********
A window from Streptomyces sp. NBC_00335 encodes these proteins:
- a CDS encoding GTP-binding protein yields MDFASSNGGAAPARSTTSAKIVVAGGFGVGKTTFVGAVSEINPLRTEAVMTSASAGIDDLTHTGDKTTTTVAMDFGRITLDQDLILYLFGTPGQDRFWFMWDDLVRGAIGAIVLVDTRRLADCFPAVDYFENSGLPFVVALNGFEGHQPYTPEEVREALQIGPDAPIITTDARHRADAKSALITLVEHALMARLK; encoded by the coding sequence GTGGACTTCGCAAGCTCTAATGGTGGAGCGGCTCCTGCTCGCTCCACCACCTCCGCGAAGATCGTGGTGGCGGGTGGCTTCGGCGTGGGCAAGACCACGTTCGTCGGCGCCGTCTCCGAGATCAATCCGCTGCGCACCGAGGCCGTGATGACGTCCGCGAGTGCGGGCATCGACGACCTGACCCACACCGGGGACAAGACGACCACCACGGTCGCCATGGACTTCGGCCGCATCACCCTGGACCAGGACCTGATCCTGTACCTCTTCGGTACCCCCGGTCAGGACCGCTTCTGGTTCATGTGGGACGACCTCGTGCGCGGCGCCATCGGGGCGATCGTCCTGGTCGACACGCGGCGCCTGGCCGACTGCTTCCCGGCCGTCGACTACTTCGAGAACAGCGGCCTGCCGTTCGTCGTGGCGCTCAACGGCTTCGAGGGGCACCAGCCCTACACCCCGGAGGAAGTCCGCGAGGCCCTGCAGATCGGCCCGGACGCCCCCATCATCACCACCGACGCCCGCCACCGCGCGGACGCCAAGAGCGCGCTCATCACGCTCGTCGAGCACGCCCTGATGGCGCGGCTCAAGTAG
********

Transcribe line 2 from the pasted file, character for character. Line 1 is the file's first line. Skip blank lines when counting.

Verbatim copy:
- a CDS encoding GTP-binding protein yields MDFASSNGGAAPARSTTSAKIVVAGGFGVGKTTFVGAVSEINPLRTEAVMTSASAGIDDLTHTGDKTTTTVAMDFGRITLDQDLILYLFGTPGQDRFWFMWDDLVRGAIGAIVLVDTRRLADCFPAVDYFENSGLPFVVALNGFEGHQPYTPEEVREALQIGPDAPIITTDARHRADAKSALITLVEHALMARLK; encoded by the coding sequence GTGGACTTCGCAAGCTCTAATGGTGGAGCGGCTCCTGCTCGCTCCACCACCTCCGCGAAGATCGTGGTGGCGGGTGGCTTCGGCGTGGGCAAGACCACGTTCGTCGGCGCCGTCTCCGAGATCAATCCGCTGCGCACCGAGGCCGTGATGACGTCCGCGAGTGCGGGCATCGACGACCTGACCCACACCGGGGACAAGACGACCACCACGGTCGCCATGGACTTCGGCCGCATCACCCTGGACCAGGACCTGATCCTGTACCTCTTCGGTACCCCCGGTCAGGACCGCTTCTGGTTCATGTGGGACGACCTCGTGCGCGGCGCCATCGGGGCGATCGTCCTGGTCGACACGCGGCGCCTGGCCGACTGCTTCCCGGCCGTCGACTACTTCGAGAACAGCGGCCTGCCGTTCGTCGTGGCGCTCAACGGCTTCGAGGGGCACCAGCCCTACACCCCGGAGGAAGTCCGCGAGGCCCTGCAGATCGGCCCGGACGCCCCCATCATCACCACCGACGCCCGCCACCGCGCGGACGCCAAGAGCGCGCTCATCACGCTCGTCGAGCACGCCCTGATGGCGCGGCTCAAGTAG